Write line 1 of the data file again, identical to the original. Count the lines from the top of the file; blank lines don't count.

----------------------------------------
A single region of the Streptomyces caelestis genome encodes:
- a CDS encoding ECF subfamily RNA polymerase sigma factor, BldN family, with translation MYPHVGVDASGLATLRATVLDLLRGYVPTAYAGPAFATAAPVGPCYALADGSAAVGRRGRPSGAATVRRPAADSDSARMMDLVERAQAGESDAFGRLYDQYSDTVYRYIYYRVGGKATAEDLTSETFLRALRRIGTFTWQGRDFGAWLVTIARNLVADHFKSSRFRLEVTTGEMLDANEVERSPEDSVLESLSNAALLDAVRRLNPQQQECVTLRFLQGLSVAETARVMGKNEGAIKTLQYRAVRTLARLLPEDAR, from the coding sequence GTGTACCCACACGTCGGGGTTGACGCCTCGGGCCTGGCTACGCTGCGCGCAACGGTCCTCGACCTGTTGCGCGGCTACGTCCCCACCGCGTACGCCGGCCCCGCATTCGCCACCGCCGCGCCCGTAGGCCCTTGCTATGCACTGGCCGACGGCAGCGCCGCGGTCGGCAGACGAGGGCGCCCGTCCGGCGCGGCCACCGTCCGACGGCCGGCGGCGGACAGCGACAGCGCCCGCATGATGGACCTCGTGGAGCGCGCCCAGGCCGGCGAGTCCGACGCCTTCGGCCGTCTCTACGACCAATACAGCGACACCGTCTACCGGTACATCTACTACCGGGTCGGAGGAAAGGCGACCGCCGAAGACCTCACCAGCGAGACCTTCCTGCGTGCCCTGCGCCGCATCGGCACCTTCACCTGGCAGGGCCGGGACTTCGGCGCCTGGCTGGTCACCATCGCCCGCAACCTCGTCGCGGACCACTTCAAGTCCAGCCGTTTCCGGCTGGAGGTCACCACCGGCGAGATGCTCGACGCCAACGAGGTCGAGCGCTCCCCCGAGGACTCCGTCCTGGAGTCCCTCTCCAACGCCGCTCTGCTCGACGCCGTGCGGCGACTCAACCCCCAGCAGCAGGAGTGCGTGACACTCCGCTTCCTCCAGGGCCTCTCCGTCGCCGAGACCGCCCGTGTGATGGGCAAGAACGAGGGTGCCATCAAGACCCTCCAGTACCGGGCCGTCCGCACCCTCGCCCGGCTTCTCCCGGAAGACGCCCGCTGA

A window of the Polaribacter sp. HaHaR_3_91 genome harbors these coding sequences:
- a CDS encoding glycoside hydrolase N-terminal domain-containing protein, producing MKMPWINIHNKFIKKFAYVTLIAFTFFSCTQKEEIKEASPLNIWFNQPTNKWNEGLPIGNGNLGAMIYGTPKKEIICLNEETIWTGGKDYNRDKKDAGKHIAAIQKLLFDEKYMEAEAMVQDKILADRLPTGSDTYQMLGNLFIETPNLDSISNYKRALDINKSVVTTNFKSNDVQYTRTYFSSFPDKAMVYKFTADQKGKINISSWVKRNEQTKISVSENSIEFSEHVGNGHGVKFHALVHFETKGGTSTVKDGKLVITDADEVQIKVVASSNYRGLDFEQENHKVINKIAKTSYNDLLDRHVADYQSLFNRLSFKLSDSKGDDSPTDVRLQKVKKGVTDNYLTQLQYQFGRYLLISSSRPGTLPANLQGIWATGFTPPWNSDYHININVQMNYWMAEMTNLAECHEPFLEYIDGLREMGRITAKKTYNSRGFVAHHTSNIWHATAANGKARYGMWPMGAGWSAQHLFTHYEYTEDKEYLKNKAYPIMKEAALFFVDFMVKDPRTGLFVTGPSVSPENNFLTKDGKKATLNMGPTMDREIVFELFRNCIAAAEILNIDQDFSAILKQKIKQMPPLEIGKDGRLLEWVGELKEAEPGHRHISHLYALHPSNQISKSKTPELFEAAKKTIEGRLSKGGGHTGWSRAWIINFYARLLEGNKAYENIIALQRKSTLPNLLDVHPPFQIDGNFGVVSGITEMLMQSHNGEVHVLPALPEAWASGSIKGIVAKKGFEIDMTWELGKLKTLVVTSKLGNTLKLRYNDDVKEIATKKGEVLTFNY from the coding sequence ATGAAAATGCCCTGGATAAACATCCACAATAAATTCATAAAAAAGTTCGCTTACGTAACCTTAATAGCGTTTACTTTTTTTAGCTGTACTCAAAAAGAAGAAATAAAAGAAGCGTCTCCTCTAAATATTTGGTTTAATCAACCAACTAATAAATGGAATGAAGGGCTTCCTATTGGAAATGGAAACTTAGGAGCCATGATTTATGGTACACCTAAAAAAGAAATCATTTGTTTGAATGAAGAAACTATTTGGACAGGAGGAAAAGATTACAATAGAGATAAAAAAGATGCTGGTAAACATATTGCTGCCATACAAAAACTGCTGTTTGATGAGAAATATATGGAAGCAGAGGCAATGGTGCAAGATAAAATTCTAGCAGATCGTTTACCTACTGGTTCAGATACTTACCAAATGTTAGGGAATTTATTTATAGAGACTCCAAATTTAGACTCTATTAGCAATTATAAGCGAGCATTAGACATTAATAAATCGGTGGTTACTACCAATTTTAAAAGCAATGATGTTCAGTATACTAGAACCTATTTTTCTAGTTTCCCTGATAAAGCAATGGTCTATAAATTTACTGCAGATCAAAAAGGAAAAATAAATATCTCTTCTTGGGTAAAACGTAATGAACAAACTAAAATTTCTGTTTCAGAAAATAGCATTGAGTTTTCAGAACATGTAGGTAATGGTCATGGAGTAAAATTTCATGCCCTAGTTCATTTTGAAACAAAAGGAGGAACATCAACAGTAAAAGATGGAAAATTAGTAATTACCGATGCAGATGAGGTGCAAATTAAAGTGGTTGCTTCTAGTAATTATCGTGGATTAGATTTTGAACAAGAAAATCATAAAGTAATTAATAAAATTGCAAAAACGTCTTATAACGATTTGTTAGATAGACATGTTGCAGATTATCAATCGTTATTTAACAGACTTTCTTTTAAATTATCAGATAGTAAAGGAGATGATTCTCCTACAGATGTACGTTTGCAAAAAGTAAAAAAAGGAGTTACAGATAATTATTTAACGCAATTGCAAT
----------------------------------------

A single region of the Streptomyces caelestis genome encodes: